It seems that a TARDIS has exploded and is creating some sort of temporal event. The TARDIS is forced to materialise on a ship full of tourists…and a stowaway, Jenny. There’s a lot of humour to be mined from the situation especially when Jenny keeps referring to the fifth Doctor her “Great, great, great, great, great Gramps”, much to his obvious annoyance.

The Sirens are introduced to the story arc here (previously seen in Sirens of Time). These are creatures that feed on temporal energy and positively feast on a paradox…..and space tourists. The kleptomaniac Time Lord the Nine (John Heffernan) is also thrown into the mix to complicate the Doctor and Jenny’s rescue attempt.

Ultimately the story is quite throw away, but at least by the end of it, the listener starts to have a good idea of what might be going on.

 

The Avenues of Possibility by Jonathan Morris

When DI Patricia Menzies (Anna Hope) is called to a case where a man has seemingly stumbled out of the eighteenth century, things appear to be getting strange. When that man then asks for the Doctor, she knows something is very wrong.  Of course, the sixth Doctor (Colin Baker)  and Charlotte Pollard (India Fisher) are at hand to help. It appears that Earth is peppered with faults in time. There are wormholes that connect to possible futures and probable pasts everywhere.

Things are then further complicated when one possible future, where Britain is a dictatorship suddenly takes an interest in invading its own past, creating a huge paradox that attracts the attention of the Sirens, meaning that time itself could be torn apart.

Jonathan Morris has created an interesting take on a paradox with The Avenues of Possibility, which is another strong entry into this celebratory box set which really delivers the goods. The writing is slick and very clever, and well delivered by a very strong cast.

 

Collision Course by Guy Adams

Now we come to the grand finale. A fourth Doctor (Tom Baker), Leela (Louise Jameson) and Romana (Lalla Ward) adventure split across two time periods, and two versions of the same planet. A planet that is steeped in Time Lord legend, and where the first-ever TARDIS had it's very first test flight with rather disastrous results. It'll take at least six Time Lords to save the day (and maybe a couple of others just for good measure). Where ever could we find them?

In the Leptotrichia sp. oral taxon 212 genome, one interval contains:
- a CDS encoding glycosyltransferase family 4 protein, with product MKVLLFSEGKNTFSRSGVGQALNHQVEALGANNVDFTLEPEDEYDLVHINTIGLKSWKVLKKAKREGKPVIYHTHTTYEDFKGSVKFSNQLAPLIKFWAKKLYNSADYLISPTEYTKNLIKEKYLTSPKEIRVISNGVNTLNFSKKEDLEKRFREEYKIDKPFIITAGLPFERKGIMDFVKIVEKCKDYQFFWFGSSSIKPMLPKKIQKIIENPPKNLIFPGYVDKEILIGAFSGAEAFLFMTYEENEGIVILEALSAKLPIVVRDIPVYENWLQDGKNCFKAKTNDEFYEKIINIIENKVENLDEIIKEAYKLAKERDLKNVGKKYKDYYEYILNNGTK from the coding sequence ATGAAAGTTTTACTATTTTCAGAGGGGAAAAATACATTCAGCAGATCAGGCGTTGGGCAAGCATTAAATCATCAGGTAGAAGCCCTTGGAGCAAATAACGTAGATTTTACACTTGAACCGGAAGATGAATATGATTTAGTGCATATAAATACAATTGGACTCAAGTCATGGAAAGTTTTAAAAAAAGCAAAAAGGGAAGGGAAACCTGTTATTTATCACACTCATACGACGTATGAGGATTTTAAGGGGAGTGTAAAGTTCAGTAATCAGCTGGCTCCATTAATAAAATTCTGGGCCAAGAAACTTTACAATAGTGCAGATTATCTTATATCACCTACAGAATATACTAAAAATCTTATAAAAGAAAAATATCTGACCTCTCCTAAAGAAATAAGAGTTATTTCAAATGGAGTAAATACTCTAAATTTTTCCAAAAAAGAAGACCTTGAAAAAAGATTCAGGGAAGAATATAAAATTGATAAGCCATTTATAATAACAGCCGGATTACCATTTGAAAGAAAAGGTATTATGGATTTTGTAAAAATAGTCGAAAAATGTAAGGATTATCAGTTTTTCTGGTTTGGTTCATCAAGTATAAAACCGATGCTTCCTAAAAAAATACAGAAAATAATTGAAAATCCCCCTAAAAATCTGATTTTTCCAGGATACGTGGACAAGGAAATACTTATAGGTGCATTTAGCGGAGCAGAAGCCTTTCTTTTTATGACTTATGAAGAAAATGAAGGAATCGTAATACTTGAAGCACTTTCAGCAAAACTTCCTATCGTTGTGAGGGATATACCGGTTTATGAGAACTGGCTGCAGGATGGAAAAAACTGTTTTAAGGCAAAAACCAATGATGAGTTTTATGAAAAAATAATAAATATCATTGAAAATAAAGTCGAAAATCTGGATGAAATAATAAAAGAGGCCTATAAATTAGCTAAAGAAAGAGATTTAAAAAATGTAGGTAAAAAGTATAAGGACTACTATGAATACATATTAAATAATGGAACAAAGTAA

I found Collision Course, for the most part to be the weakest of six stories included in this set. I think mainly because of the way the action is split (again) across two time periods, everything after a while blurs together. There is also a lot of technobabble, and some very earnest monologues, describing how dire the situation is, and how there can be no resolution.

Collision Course also features the money shot that we have all been waiting for, and that is the payoff of having multiple Doctors in the same room, bickering away about their own self-importance.

So, here is the thing with The Legacy Of Time, I was looking for a proper multi-Doctor story, and yes, I got it for about 10 minutes of the 480 plus minute run time. However, I wanted more. As a sum of it's parts the overall story is very enjoyable and included some iconic characters that were solely the creation of Big Finish......but  I felt as if I was a bit short-changed by the lack of Doctor on Doctor action. I understand that this is Big Finish's huge 20 year finale - and that is truly a wondrous milestone to hit. But there could have been a lot more interaction between the Doctors.

I appreciate that there is a lot of celebration going on. With odd pairings of companions past and present and some nice, unexpected cameos from others, but - this story is nearly forty quid! That’s a lot of money. Rest assured, The Legacy of Time is no Zagreus (thank goodness), but it could have been a better celebration, maybe by pairing some Doctors together with the companions?

Overall, a very good effort, all expertly directed by Ken Bentley, and as mentioned previously, as individual stories, very enjoyable. But as a multi-Doctor epic? Not quite so much.